What I Wish I Had Known as a Student Applying for Internships

The Vetducator - Rock lines path symbolizing internship path.

I only applied to 11 internships, 9 of which were academic. My letter and CV were not particularly good, but I was very assertive on clinics, did a good job, and got good letters of recommendation. I didn’t participate in clubs or do any substantive research during vet school. If I applied nowadays, it is unlikely I would have gotten any internship, much less a good one. I want to help you avoid my mistakes by giving you this advice:

Apply everywhere. I have no idea why I limited the scope of where I applied. I suppose I had some high-minded ideal of only wanting to go to places on the west coast. Don’t do this. Apply wherever you think you could be happy for a year. Which is anywhere. Even the frozen north or broiling south.

Polish your materials. You need to reach out to your mentors and have them provide advice and perspective on your application. Almost no one writes a good letter or CV the first time around without input. Seek advice constantly from those who know better. If for some reason you don’t have mentors, reach out to me.

Don’t try to game the match. I thought I knew how the match worked and ranked institutions according to where I thought I would get matched, rather than where I wanted to go. This reflects a fundamental lack of understanding of the match. Rank where you WANT to go first.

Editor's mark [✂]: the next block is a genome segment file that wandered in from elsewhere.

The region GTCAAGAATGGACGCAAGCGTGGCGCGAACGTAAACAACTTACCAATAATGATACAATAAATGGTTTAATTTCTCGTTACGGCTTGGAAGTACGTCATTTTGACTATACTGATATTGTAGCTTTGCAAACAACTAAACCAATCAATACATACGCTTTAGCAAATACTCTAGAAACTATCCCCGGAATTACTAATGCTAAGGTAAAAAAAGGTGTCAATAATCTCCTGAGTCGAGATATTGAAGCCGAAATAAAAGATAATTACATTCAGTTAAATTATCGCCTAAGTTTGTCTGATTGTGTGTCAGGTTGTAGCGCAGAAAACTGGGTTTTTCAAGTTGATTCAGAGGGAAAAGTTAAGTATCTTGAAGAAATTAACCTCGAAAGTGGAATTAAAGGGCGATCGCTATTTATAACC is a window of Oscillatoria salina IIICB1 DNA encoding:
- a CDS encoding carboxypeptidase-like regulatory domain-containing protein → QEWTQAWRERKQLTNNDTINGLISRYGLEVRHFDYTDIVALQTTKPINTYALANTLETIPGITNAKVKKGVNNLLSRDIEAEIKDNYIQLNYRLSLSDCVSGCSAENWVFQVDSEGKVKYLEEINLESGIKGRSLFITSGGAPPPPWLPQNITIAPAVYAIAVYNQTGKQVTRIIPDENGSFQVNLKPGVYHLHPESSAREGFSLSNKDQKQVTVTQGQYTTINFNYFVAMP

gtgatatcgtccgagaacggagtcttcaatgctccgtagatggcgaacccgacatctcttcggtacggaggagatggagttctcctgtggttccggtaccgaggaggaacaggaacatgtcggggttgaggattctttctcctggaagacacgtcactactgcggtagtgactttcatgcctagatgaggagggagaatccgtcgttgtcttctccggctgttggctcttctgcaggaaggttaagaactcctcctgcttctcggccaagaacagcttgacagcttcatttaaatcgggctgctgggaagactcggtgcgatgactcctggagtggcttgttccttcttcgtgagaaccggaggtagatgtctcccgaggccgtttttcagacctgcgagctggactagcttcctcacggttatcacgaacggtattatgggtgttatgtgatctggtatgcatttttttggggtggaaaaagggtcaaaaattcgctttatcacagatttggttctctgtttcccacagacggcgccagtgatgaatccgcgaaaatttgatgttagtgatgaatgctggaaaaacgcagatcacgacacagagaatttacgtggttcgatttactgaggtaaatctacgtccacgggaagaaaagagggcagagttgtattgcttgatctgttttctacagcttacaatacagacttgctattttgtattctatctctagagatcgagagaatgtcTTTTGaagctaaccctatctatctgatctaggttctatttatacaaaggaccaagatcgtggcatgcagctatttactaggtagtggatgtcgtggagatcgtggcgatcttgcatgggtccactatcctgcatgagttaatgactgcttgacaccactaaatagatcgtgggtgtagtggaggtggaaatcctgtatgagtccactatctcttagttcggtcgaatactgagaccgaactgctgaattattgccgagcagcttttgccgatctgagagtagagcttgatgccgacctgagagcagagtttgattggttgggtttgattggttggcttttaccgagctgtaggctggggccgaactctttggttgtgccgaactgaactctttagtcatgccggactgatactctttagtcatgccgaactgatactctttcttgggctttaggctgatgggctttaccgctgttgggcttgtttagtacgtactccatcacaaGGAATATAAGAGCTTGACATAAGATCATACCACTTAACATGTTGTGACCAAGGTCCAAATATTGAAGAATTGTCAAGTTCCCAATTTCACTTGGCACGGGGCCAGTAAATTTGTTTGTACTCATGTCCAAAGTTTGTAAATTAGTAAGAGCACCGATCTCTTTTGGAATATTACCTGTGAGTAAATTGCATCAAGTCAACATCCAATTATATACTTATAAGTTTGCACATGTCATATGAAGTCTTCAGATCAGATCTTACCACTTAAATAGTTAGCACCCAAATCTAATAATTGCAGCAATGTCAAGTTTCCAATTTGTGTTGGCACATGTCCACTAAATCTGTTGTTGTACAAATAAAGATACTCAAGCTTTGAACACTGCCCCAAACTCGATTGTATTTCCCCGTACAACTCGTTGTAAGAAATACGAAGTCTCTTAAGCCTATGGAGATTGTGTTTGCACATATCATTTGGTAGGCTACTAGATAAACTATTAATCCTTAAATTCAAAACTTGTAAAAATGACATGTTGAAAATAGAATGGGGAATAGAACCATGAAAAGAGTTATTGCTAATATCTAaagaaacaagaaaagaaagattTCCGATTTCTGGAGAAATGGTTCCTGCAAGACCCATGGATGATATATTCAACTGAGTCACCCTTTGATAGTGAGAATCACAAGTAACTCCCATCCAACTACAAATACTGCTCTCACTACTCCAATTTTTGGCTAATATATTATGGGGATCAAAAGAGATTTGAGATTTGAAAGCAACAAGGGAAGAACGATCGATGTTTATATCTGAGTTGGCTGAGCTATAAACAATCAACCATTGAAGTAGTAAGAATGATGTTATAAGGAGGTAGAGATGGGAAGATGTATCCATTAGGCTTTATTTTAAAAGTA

Demonstrate leadership. Although I didn’t participate in vet school clubs, I opened and ran a karate school for 4 years while in vet school. I wish I had known that participating in student clubs may have helped my application more than running a non-vet-school-related organization. I don’t think it hurt but, for the amount of time it took, it didn’t help as much as it could have.

Go to private practice. I knew I wanted to do a residency and felt that an academic internship would position me best for this. It’s probably true, but, in fact, I did a private practice internship which has been incredibly valuable for teaching students for the Real World. You may need to take a more meandering route if you do a private practice internship- doing specialty internships or other roles after your internship- but it is better to stay in the system in some capacity.

Fortunately, you have the benefit of my experience as well as the entirety of human knowledge in your pocket.  Hopefully, you will make more informed decisions than I did. I have a pretty great life, so do not regret any decisions, but it would have been nice to know the consequences of my decisions when I was younger.

2 comments on “What I Wish I Had Known as a Student Applying for Internships

  1. -

    It’s good to know that you should research vet schools and apply everywhere. My sister is wanting to further her vet career by doing an internship in the summer. I’ll be sure to share this with her as she continues to apply for internships.

    • - Post author

      Hello Taylor, yes more information is always good! To be clear, this post is aimed at current vet students who are looking to do more education after their DVM, which is a one year rotating experience at a referral hospital. This is similar to human medicine. People use the word ‘internship’ for students BEFORE they get into vet school in a variety of ways. Nonetheless, the advice applies! Good luck to your sister!

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